Investing Do’s and Don’ts from Richard Bernstein



A strict “no” from Richard Bernstein

If Richard Bernstein were to advise you on your stock investments, he’d like to deter you from engaging in the following three activities. He expressed these points during an interview with CNBC’s Michael Santoli.

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Trying to time markets

At some point, most investors can be tempted to time the markets. This aspect can be alluring for some, especially when we hear about an analyst or investor going long or short on a market or asset class—and getting it right. We want to be the next one who gets it right.

However, what happens more often than not is that retail investors end up buying high and selling low—the opposite of what they should be doing. Timing the market is not a forte of professional money managers either. However, experience with different business cycles is what differentiates expert advice from an anonymous stock tip.

Keeping the TV on

Watching the latest season of an interesting series was not what Richard Bernstein was referring to—and he’s not betting against television manufacturers or cable companies either. What he was referring to was watching too much business or stock market news. In his opinion, television makes everything seem important. He added that for an investor, the skill is not to understand what’s going on but to understand what’s important and what’s not.

It is also important to note that if it is on TV, the news has already been priced into the stock price of the company in question, making it of little use for making investment decisions.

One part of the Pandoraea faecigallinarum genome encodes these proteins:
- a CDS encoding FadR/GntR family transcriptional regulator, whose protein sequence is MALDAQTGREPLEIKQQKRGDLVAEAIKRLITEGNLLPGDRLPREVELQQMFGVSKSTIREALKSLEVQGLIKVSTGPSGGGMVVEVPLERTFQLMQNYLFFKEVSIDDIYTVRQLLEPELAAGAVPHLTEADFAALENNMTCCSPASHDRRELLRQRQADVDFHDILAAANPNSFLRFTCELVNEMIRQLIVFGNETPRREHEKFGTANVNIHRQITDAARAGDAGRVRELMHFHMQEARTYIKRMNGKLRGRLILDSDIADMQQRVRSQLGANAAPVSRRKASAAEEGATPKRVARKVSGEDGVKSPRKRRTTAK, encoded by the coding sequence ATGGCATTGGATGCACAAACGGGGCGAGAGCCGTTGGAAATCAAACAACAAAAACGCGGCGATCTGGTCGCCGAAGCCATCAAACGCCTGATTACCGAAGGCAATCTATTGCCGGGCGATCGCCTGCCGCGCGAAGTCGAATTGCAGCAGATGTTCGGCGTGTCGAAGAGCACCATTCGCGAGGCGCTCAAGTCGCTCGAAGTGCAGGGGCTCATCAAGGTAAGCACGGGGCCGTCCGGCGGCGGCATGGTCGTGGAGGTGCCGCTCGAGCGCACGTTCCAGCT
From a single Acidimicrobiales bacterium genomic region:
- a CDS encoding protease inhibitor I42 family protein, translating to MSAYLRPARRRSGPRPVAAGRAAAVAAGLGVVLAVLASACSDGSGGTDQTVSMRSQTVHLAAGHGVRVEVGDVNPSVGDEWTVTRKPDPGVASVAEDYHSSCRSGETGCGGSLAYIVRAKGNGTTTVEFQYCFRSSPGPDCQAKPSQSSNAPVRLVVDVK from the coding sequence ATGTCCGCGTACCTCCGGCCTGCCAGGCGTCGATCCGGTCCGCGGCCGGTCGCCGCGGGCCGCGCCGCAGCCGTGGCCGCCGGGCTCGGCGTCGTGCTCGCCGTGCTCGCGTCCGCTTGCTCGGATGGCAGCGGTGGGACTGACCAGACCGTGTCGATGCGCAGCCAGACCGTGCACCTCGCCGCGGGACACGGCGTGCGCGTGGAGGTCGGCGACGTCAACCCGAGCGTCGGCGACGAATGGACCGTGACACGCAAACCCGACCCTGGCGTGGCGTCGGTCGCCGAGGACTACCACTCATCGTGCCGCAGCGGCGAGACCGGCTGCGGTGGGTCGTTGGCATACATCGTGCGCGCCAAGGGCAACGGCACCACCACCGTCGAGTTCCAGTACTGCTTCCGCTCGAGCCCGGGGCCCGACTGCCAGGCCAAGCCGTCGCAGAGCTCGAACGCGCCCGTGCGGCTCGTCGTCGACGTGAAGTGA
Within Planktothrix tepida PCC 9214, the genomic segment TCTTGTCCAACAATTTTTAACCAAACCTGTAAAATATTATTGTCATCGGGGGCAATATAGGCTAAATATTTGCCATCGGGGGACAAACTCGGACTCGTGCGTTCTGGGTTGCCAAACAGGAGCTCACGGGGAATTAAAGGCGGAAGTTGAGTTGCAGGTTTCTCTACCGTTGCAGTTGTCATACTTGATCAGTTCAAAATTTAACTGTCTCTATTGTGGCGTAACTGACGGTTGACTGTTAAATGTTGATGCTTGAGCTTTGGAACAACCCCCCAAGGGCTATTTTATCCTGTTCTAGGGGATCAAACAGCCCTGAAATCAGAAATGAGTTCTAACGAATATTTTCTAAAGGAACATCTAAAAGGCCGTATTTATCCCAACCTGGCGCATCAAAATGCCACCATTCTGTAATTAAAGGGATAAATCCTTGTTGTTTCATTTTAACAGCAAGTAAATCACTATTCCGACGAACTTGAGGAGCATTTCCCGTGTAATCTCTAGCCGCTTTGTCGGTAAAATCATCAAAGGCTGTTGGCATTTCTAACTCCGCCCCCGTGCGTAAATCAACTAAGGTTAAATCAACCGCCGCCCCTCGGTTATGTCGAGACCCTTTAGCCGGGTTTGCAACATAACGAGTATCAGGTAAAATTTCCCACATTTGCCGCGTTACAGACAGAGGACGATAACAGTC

Investing on your own

Bernstein’s opinions may seem biased, as they come from someone who owns a money management firm, but it is not without merit.

If you’re an individual investor and have been doing well for a long time, you’re probably doing well enough on your own to skip seeking professional advice. However, for most of the investing population with jobs that demand most of their attention, putting time and effort into investing may not seem worthwhile.

These investors can either engage a money management firm or choose actively managed mutual funds (VPMCX) (USAAX) to grow their money for them. Passively managed funds (RSP) (MDY) (IJR) are also available, which can help you invest across market caps and styles.

Speaking of passive products, Bernstein also had something to say about index products. Let’s look at his views in the final article of this series.


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